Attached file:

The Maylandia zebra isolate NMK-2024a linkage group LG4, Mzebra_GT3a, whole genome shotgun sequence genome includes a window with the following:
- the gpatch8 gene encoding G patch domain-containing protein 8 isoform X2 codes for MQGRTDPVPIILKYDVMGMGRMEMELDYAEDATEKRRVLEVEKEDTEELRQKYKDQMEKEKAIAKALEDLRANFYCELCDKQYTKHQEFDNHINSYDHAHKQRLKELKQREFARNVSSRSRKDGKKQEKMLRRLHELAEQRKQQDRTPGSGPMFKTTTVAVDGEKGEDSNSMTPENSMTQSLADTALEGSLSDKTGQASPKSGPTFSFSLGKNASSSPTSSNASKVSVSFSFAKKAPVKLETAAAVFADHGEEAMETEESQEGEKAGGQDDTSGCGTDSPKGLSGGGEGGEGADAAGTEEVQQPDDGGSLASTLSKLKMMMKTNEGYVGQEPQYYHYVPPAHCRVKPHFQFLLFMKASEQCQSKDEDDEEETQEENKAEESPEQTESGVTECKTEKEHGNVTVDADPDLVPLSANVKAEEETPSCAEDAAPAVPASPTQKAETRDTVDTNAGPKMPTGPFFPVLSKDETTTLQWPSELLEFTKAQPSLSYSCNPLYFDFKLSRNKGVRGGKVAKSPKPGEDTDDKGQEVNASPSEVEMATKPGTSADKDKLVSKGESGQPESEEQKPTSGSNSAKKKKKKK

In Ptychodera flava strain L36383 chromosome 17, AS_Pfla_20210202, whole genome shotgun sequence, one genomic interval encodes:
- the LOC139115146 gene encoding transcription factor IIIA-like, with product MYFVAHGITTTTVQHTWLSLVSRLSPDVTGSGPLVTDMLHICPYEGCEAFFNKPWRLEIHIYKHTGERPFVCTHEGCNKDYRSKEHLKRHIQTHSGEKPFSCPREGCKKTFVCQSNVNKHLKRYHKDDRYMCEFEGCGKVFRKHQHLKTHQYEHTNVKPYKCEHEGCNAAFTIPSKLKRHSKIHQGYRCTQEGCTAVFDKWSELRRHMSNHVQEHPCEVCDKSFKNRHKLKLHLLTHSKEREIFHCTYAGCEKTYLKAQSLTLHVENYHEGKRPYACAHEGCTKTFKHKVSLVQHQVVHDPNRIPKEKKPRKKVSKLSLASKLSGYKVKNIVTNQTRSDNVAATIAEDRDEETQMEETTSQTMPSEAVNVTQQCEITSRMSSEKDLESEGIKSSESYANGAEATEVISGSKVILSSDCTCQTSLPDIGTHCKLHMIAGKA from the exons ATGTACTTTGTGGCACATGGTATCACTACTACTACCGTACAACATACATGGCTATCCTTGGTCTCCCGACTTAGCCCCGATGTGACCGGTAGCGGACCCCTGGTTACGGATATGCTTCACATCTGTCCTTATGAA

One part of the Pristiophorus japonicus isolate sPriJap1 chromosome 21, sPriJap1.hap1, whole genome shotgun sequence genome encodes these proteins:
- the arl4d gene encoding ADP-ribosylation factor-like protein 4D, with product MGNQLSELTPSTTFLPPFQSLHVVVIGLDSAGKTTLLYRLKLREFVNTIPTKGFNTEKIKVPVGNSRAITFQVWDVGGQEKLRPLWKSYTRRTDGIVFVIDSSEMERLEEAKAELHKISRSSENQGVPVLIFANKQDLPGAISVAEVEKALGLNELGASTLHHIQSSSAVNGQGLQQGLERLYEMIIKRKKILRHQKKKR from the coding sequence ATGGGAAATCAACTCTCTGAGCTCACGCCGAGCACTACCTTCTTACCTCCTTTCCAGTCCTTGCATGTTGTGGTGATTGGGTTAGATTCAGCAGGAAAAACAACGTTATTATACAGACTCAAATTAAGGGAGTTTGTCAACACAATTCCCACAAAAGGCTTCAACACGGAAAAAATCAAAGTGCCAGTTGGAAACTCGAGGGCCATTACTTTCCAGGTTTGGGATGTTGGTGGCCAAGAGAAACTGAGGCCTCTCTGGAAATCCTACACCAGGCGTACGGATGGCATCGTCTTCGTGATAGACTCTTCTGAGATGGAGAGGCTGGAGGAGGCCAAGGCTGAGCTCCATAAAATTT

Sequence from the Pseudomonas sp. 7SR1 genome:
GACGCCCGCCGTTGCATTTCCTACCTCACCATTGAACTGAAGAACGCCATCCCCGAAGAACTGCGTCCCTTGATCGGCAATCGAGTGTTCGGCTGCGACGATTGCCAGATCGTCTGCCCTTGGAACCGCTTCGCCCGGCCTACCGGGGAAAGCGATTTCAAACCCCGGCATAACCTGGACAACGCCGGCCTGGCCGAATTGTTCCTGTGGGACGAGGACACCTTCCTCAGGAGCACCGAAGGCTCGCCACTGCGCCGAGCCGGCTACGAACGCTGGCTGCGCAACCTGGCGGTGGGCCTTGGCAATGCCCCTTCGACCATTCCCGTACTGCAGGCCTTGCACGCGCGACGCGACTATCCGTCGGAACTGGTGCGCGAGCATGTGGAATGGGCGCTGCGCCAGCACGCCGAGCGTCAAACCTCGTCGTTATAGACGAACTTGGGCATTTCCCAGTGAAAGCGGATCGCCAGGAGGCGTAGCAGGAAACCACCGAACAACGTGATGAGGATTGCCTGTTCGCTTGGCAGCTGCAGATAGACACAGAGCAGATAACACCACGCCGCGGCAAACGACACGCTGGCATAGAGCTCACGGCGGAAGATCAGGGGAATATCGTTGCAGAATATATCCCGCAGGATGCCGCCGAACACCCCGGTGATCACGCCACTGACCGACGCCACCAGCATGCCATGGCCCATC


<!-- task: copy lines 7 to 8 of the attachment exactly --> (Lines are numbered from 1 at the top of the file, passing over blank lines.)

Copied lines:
Sequence from the Pseudomonas sp. 7SR1 genome:
GACGCCCGCCGTTGCATTTCCTACCTCACCATTGAACTGAAGAACGCCATCCCCGAAGAACTGCGTCCCTTGATCGGCAATCGAGTGTTCGGCTGCGACGATTGCCAGATCGTCTGCCCTTGGAACCGCTTCGCCCGGCCTACCGGGGAAAGCGATTTCAAACCCCGGCATAACCTGGACAACGCCGGCCTGGCCGAATTGTTCCTGTGGGACGAGGACACCTTCCTCAGGAGCACCGAAGGCTCGCCACTGCGCCGAGCCGGCTACGAACGCTGGCTGCGCAACCTGGCGGTGGGCCTTGGCAATGCCCCTTCGACCATTCCCGTACTGCAGGCCTTGCACGCGCGACGCGACTATCCGTCGGAACTGGTGCGCGAGCATGTGGAATGGGCGCTGCGCCAGCACGCCGAGCGTCAAACCTCGTCGTTATAGACGAACTTGGGCATTTCCCAGTGAAAGCGGATCGCCAGGAGGCGTAGCAGGAAACCACCGAACAACGTGATGAGGATTGCCTGTTCGCTTGGCAGCTGCAGATAGACACAGAGCAGATAACACCACGCCGCGGCAAACGACACGCTGGCATAGAGCTCACGGCGGAAGATCAGGGGAATATCGTTGCAGAATATATCCCGCAGGATGCCGCCGAACACCCCGGTGATCACGCCACTGACCGACGCCACCAGCATGCCATGGCCCATC